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April 13, 2020

Reversing Course, Law School Switches to Pass/Fail Grading Policy


A walkway at the University of Chicago Law School, where students have been told to work remotely.

Lee Harris / The Chicago Maroon

The Law School will switch to a Pass/Fail grading policy this quarter, according to an email from Law School dean Thomas Miles to the law school community on Monday morning. The announcement reverses a previous decision to stick to “status quo” grading.

In the email, Miles wrote that “no solution will be perfect…[but] the Law School’s commitment to academic excellence is an enduring value, and our temporary suspension of our usual grading practices will not diminish it.”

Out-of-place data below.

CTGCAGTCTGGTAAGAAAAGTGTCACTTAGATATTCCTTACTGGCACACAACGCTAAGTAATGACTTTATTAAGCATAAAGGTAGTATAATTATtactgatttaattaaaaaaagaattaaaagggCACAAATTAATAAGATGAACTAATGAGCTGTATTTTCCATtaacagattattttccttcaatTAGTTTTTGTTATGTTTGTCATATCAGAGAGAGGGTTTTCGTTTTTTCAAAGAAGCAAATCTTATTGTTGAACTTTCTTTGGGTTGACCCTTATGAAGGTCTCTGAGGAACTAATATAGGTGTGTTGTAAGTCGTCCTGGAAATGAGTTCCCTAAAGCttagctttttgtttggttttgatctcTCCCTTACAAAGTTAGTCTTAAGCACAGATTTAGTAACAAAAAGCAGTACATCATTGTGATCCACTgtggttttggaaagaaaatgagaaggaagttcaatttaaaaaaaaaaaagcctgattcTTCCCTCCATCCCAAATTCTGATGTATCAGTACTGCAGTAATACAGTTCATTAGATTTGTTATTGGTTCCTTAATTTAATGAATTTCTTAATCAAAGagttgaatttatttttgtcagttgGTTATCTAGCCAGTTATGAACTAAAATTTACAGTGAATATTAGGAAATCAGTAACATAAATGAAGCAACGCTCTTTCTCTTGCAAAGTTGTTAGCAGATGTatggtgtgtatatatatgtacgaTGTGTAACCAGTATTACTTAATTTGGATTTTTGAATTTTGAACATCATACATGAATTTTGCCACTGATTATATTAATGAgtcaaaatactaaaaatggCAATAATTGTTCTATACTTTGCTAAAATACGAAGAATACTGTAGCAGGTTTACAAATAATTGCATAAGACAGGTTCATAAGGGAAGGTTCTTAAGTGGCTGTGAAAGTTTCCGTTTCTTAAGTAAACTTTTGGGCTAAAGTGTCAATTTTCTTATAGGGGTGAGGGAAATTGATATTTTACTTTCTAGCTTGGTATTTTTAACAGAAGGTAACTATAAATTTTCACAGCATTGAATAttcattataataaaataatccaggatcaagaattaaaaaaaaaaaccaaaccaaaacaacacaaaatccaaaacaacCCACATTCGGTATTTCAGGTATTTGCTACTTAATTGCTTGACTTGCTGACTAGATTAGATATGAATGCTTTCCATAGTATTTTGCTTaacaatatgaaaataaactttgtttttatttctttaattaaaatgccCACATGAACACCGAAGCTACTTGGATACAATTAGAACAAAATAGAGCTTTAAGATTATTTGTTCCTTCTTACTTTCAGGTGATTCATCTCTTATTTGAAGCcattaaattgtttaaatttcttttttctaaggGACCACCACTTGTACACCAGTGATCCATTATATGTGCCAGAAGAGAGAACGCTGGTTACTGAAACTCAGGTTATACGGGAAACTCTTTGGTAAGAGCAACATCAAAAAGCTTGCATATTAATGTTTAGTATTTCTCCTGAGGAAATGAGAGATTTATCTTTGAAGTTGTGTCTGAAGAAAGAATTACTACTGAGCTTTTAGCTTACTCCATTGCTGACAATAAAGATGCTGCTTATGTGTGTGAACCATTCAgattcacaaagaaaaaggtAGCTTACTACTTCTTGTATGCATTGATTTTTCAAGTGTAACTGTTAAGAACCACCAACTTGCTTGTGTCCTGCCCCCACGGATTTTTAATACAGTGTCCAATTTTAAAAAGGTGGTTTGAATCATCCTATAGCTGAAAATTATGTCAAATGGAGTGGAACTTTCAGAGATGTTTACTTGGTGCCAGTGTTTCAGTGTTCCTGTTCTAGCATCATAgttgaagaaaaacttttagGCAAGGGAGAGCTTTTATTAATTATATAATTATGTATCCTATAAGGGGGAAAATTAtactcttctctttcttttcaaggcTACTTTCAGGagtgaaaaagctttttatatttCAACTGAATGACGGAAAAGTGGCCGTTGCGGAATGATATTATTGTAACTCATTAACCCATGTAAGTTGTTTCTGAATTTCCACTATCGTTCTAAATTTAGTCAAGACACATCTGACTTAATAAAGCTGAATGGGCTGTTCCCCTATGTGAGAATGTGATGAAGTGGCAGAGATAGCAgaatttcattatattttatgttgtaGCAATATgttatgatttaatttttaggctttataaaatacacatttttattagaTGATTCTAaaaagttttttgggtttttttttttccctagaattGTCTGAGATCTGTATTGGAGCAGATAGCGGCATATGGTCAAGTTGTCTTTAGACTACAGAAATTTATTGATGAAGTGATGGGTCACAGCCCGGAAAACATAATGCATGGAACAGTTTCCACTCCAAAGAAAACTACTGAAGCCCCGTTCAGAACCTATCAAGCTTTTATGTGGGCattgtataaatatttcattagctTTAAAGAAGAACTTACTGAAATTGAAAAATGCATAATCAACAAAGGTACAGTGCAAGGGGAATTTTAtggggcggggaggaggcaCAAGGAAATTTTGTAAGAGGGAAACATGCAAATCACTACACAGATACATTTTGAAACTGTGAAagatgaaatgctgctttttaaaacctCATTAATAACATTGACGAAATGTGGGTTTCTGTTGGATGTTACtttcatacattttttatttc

While these judgements were incredibly difficult, Miles said, “these considerations must be weighed against the unprecedented nature of the COVID-19 pandemic.”

The decision comes after the Law School announced on March 24 that it would maintain their “status quo” grading policy, despite many other law schools having already switched to the Pass/Fail format. The prospect of Pass/Fail classes stirred a bit of unrest among the law school community. Some students conveyed that they would prefer the original grading policy since it would help them stand out to employers.

The College has already announced that students are eligible to apply for a Pass/Fail grading format for all core classes, and asked all the departments to consider following their lead. Students must make this decision by ninth week.

Miles concluded his email by saying that the Law School will provide law students with proper support for employment prospects, and that there will be more details to come regarding the implementation of the Pass/Fail grading system.

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